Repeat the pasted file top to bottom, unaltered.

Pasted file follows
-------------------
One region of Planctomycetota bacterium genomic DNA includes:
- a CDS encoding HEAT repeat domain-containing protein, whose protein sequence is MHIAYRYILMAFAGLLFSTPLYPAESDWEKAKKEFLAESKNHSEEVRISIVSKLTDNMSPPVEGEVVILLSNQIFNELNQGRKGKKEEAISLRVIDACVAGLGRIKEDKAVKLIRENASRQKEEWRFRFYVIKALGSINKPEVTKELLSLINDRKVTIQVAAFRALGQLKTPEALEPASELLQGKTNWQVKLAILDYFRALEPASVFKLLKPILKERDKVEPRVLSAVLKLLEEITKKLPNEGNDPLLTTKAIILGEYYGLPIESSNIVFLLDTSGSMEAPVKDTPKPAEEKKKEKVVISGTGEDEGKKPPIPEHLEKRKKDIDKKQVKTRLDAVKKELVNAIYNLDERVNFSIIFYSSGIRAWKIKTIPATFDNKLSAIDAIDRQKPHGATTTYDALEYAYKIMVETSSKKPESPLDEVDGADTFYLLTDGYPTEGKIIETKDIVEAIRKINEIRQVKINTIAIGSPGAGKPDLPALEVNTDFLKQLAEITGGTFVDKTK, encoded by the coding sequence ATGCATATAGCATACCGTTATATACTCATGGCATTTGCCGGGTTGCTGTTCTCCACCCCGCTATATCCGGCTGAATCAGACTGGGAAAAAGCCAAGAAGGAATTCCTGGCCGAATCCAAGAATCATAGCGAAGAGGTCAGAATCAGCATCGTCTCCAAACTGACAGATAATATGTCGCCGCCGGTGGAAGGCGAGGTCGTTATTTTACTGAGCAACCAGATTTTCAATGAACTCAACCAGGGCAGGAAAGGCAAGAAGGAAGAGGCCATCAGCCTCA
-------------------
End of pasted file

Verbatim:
One region of Planctomycetota bacterium genomic DNA includes:
- a CDS encoding HEAT repeat domain-containing protein, whose protein sequence is MHIAYRYILMAFAGLLFSTPLYPAESDWEKAKKEFLAESKNHSEEVRISIVSKLTDNMSPPVEGEVVILLSNQIFNELNQGRKGKKEEAISLRVIDACVAGLGRIKEDKAVKLIRENASRQKEEWRFRFYVIKALGSINKPEVTKELLSLINDRKVTIQVAAFRALGQLKTPEALEPASELLQGKTNWQVKLAILDYFRALEPASVFKLLKPILKERDKVEPRVLSAVLKLLEEITKKLPNEGNDPLLTTKAIILGEYYGLPIESSNIVFLLDTSGSMEAPVKDTPKPAEEKKKEKVVISGTGEDEGKKPPIPEHLEKRKKDIDKKQVKTRLDAVKKELVNAIYNLDERVNFSIIFYSSGIRAWKIKTIPATFDNKLSAIDAIDRQKPHGATTTYDALEYAYKIMVETSSKKPESPLDEVDGADTFYLLTDGYPTEGKIIETKDIVEAIRKINEIRQVKINTIAIGSPGAGKPDLPALEVNTDFLKQLAEITGGTFVDKTK, encoded by the coding sequence ATGCATATAGCATACCGTTATATACTCATGGCATTTGCCGGGTTGCTGTTCTCCACCCCGCTATATCCGGCTGAATCAGACTGGGAAAAAGCCAAGAAGGAATTCCTGGCCGAATCCAAGAATCATAGCGAAGAGGTCAGAATCAGCATCGTCTCCAAACTGACAGATAATATGTCGCCGCCGGTGGAAGGCGAGGTCGTTATTTTACTGAGCAACCAGATTTTCAATGAACTCAACCAGGGCAGGAAAGGCAAGAAGGAAGAGGCCATCAGCCTCA